ADA University is Azerbaijan’s first English-medium public university, which grew from Azerbaijan Diplomatic Academy, a training school for diplomats. Today, ADA University has more than two thousand students, about 90 percent of whom are undergraduates. Cheryl Pavlik, a lifelong educator and writer from Boston, founded The Write Space, ADA University writing center, in 2012. Ms. Pavlik came to Azerbaijan to establish the writing center and lead the English writing program in 2012-2014. The mission of The Write Space is to foster a strong university-wide English writing community by providing individual support and organizing workshops and other writing-related events. The center offers the university community seminars with experienced writers as a means to broaden their exposure to writing styles in English.

Write Space

The Write Space

The Write Space works with a host of multi-lingual writers with the goal of helping students become more confident and independent users of the English language. The overall objective of The Write Space is to give students strong, applicable English writing skills both for academic use and their life beyond university. Most ADA University alumni join graduate programs abroad and work for international companies and English-medium schools in Azerbaijan. The writing skills they acquire during their time at ADA University play a key role in their careers.

ADA Writing consultants

Writing Consultants

Our writing consultations are conducted in English and thus consultants must have a strong command of the language. The Write Space consultants are full-time students, who have successfully passed the first year core writing courses and completed the writing consultant induction program. Initially based on U.S. writing center practices, The Write Space has adapted its approach to the local context. Our student writers are often not used to getting feedback from someone other than their professors. In The Write Space, we try to show them that their peers can also provide valuable feedback. Many students in the Post Soviet space are new to student-centered learning and may prefer a more directive tutoring technique.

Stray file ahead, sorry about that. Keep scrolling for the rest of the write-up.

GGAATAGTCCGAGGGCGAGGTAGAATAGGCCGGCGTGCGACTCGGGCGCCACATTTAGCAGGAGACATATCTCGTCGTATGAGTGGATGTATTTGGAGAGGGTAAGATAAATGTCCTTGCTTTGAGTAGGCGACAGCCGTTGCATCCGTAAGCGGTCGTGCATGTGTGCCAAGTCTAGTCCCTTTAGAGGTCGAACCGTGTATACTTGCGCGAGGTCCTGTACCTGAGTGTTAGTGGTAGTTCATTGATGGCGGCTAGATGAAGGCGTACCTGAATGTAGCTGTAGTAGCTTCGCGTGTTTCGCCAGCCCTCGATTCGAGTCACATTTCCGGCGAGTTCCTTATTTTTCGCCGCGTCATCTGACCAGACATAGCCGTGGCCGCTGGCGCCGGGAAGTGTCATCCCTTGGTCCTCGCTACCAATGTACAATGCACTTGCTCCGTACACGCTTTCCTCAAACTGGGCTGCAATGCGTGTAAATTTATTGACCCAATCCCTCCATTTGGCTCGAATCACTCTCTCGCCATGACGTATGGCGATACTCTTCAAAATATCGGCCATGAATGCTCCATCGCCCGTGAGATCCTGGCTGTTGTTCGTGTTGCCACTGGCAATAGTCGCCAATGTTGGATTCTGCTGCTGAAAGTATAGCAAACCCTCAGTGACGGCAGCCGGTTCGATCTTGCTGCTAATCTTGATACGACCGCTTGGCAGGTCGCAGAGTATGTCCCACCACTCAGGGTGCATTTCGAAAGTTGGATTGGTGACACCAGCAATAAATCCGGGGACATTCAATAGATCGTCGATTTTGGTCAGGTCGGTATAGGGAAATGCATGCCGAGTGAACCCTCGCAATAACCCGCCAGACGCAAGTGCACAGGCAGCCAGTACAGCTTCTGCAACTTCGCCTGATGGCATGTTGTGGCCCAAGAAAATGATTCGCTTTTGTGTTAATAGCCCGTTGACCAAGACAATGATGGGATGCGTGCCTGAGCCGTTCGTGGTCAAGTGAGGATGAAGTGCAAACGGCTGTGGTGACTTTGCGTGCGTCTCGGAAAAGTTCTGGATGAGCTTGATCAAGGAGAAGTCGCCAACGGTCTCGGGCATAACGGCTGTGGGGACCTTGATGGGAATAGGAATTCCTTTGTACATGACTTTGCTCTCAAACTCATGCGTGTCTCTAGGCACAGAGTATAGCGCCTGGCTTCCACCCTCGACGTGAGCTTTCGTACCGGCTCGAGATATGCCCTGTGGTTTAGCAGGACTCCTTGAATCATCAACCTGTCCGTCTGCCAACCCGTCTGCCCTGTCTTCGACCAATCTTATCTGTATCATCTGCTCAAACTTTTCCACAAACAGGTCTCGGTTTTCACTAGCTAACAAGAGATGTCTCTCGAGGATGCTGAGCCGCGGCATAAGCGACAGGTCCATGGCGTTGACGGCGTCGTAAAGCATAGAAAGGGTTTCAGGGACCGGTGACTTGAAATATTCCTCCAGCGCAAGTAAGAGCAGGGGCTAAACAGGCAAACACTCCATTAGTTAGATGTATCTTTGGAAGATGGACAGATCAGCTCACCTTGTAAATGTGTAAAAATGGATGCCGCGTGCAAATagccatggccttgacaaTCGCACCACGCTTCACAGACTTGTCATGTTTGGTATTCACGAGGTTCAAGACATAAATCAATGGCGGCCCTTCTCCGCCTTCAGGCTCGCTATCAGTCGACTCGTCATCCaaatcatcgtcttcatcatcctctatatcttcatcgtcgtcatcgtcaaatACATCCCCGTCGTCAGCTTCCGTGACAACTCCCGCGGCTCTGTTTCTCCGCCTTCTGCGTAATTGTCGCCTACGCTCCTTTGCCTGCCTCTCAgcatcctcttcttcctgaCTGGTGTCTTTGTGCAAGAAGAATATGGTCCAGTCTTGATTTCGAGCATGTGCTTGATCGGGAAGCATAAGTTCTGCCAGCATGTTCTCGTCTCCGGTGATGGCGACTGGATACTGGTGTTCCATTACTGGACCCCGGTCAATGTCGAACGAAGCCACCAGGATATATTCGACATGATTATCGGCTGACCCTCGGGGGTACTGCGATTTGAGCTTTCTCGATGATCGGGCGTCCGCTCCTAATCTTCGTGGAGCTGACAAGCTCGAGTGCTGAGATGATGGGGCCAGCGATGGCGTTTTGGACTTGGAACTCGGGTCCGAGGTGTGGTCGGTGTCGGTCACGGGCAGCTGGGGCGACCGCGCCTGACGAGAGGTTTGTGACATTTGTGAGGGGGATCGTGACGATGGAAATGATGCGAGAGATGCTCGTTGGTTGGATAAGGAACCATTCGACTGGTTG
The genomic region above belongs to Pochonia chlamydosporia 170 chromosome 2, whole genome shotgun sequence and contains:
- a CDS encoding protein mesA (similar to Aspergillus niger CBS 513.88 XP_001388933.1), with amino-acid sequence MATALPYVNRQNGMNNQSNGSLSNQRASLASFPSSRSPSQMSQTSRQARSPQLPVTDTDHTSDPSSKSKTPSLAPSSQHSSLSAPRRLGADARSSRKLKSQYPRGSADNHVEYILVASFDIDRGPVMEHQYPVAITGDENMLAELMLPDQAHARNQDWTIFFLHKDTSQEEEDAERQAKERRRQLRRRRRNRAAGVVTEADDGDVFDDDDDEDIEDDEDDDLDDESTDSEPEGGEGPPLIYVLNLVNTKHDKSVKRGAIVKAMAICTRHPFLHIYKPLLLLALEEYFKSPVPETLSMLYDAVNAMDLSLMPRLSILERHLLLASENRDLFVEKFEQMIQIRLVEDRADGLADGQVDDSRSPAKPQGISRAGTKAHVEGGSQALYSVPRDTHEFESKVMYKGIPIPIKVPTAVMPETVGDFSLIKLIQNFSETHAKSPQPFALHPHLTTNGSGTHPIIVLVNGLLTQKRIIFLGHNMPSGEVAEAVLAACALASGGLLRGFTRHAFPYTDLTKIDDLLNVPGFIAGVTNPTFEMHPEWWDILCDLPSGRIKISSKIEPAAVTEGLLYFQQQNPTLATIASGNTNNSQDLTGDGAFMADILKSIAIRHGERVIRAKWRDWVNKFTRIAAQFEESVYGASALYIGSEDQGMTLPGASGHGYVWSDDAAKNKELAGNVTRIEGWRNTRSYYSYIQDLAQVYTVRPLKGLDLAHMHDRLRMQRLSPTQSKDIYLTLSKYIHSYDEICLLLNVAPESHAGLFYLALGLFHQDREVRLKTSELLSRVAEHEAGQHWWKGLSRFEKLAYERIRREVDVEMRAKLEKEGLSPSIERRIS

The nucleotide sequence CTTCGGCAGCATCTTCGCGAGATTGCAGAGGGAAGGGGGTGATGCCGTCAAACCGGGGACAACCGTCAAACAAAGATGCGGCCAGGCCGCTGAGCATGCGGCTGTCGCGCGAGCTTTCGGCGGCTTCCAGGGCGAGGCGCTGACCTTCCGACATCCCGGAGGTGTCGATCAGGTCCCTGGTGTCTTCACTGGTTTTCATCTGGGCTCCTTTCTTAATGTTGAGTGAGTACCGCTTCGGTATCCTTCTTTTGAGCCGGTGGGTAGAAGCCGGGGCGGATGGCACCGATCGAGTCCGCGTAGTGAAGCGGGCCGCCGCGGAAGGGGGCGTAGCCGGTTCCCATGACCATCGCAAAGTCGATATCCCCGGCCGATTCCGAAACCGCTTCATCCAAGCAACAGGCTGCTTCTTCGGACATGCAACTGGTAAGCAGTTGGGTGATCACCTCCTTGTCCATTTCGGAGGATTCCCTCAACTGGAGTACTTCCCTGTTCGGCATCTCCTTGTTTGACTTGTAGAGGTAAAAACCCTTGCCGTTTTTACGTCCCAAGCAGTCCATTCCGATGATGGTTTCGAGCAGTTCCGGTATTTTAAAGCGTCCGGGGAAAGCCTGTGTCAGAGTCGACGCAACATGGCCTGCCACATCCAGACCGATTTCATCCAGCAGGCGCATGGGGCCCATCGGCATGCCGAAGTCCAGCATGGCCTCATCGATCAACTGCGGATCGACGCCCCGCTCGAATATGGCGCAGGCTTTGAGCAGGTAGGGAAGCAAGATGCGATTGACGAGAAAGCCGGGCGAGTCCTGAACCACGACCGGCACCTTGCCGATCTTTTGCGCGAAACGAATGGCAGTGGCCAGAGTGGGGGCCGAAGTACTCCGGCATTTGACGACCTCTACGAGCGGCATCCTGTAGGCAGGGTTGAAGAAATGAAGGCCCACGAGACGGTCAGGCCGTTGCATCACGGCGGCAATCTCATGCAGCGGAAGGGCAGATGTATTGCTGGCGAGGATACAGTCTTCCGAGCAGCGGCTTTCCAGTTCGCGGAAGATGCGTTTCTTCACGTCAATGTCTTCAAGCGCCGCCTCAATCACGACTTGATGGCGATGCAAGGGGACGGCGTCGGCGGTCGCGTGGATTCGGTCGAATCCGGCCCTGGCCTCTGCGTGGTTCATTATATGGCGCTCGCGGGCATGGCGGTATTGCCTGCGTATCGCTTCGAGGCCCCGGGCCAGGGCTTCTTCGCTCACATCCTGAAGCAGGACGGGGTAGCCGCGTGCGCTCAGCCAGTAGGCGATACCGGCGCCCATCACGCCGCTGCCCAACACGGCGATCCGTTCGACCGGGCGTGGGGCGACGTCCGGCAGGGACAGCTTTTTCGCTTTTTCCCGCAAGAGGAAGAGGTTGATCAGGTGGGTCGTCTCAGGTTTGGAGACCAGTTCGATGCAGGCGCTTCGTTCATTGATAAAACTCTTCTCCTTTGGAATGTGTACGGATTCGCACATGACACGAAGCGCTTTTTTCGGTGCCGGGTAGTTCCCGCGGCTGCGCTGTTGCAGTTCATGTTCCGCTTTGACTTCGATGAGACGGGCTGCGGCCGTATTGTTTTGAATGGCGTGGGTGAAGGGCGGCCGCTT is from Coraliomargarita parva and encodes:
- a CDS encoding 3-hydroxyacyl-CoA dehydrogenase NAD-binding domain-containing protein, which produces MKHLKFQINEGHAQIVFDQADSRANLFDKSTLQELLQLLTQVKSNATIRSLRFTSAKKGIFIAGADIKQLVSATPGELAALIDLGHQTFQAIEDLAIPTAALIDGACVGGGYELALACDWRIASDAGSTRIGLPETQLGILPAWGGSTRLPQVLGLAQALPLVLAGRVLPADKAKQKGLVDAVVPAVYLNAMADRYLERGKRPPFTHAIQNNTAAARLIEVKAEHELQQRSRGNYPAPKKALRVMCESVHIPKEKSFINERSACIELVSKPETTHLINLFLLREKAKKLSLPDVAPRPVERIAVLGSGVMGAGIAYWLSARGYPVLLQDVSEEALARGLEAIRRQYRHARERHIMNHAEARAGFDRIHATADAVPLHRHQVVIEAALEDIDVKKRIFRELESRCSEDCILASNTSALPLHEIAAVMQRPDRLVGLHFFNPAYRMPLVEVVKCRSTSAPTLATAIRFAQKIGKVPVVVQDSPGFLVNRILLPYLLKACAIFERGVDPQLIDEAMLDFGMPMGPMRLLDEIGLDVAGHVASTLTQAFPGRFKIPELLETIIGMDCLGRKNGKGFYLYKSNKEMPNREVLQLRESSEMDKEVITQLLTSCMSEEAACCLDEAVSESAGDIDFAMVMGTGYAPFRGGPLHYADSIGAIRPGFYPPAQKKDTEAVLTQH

Writing consultation ADA

Writing Consultation

While we understand that our student writers worry about grades, we try to negotiate a writing consultation objective. We ask them questions about their assignment, audience and argument.  The Write Space practice shows that many students need help understanding prompts and identifying their arguments and rhetorical strategies. Our consultants take time to explain to student clients how the center can help them develop their writing skills beyond “fixing the grammar”. Together with the university English writing program, The Write Space strives to help students move beyond five-paragraph essays and make writing in English a more familiar process, with less focus on the word count or examination vocabulary. We also remind our student writers that academic honesty is critical, and help them access useful resources on citation and reference guides and avoiding plagiarism.

Peer writing consultant Dunya Suleymanova reflects,

“Working as a writing consultant is meaningful for me in two important ways. First of all, I realized that academic writing and creative writing have more in common than one would think. While they are different writing styles, many writing strategies and approaches to the writing process are applicable to both. Secondly, being a consultant has made me more empathetic and mindful. By trying to understand the feelings of others during writing consultations, I began to better understand my own feelings, because ‘to understand others, you have to understand yourself first’.

I think students benefit a lot from writing consultations. While I cannot underestimate how much students care about their grades, as they attend more consultations they become more independent writers. As a writing consultant, I play the role of a student’s “inner voice” that asks questions prompting more reflection and feedback. After a few consultations, students themselves can ask the right questions and thus become more comfortable and competent with their writing process. I believe that the skills students acquire from attending the consultations are more long-lasting than the desire to get a good grade.”

Alla Savelieva
Alla SavelievaCoordinator
Alla Savelieva is the head of ADA University’s writing center and senior lecturer of writing and information literacy. She has been teaching English as a foreign language and English composition for about ten years in Russia and Azerbaijan. Her interests include second language pedagogy and project-based learning.
Dunya Suleymanova
Dunya SuleymanovaSenior Consultant
Dunya Suleymanova is a Write Space consultant. She studies international affairs at ADA University. She has been working in the writing center since 2018. As a writing peer consultant, her responsibilities include consulting students, tracking statistics, and help organizing writing-related events. Her research interests are gender studies, English composition, peer tutoring, and sustainable development.

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